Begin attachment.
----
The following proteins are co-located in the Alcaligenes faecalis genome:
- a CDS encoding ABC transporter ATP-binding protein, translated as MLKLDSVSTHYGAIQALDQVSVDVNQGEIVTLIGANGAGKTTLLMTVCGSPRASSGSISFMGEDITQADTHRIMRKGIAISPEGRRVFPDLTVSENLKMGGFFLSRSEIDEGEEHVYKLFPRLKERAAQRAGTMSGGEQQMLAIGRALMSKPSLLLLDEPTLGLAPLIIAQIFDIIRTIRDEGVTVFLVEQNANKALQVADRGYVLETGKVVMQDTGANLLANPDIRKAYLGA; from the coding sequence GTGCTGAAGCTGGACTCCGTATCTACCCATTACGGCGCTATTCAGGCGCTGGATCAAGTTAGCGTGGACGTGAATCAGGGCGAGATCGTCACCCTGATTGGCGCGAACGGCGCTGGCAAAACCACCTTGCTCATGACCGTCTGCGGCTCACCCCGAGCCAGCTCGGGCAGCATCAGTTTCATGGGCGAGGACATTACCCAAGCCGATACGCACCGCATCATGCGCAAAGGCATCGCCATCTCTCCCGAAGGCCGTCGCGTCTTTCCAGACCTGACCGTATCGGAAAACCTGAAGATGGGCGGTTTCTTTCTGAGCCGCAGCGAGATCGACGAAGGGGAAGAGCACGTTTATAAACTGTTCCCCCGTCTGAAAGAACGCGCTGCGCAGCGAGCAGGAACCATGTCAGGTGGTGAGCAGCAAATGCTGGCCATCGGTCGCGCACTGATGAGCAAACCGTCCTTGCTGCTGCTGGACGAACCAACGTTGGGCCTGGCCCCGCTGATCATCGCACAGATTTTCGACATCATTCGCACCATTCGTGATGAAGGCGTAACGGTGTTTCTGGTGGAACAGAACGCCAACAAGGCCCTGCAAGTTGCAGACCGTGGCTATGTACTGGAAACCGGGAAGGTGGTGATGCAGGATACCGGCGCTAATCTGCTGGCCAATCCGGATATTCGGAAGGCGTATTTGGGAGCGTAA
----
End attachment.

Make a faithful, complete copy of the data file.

The following proteins are co-located in the Alcaligenes faecalis genome:
- a CDS encoding ABC transporter ATP-binding protein, translated as MLKLDSVSTHYGAIQALDQVSVDVNQGEIVTLIGANGAGKTTLLMTVCGSPRASSGSISFMGEDITQADTHRIMRKGIAISPEGRRVFPDLTVSENLKMGGFFLSRSEIDEGEEHVYKLFPRLKERAAQRAGTMSGGEQQMLAIGRALMSKPSLLLLDEPTLGLAPLIIAQIFDIIRTIRDEGVTVFLVEQNANKALQVADRGYVLETGKVVMQDTGANLLANPDIRKAYLGA; from the coding sequence GTGCTGAAGCTGGACTCCGTATCTACCCATTACGGCGCTATTCAGGCGCTGGATCAAGTTAGCGTGGACGTGAATCAGGGCGAGATCGTCACCCTGATTGGCGCGAACGGCGCTGGCAAAACCACCTTGCTCATGACCGTCTGCGGCTCACCCCGAGCCAGCTCGGGCAGCATCAGTTTCATGGGCGAGGACATTACCCAAGCCGATACGCACCGCATCATGCGCAAAGGCATCGCCATCTCTCCCGAAGGCCGTCGCGTCTTTCCAGACCTGACCGTATCGGAAAACCTGAAGATGGGCGGTTTCTTTCTGAGCCGCAGCGAGATCGACGAAGGGGAAGAGCACGTTTATAAACTGTTCCCCCGTCTGAAAGAACGCGCTGCGCAGCGAGCAGGAACCATGTCAGGTGGTGAGCAGCAAATGCTGGCCATCGGTCGCGCACTGATGAGCAAACCGTCCTTGCTGCTGCTGGACGAACCAACGTTGGGCCTGGCCCCGCTGATCATCGCACAGATTTTCGACATCATTCGCACCATTCGTGATGAAGGCGTAACGGTGTTTCTGGTGGAACAGAACGCCAACAAGGCCCTGCAAGTTGCAGACCGTGGCTATGTACTGGAAACCGGGAAGGTGGTGATGCAGGATACCGGCGCTAATCTGCTGGCCAATCCGGATATTCGGAAGGCGTATTTGGGAGCGTAA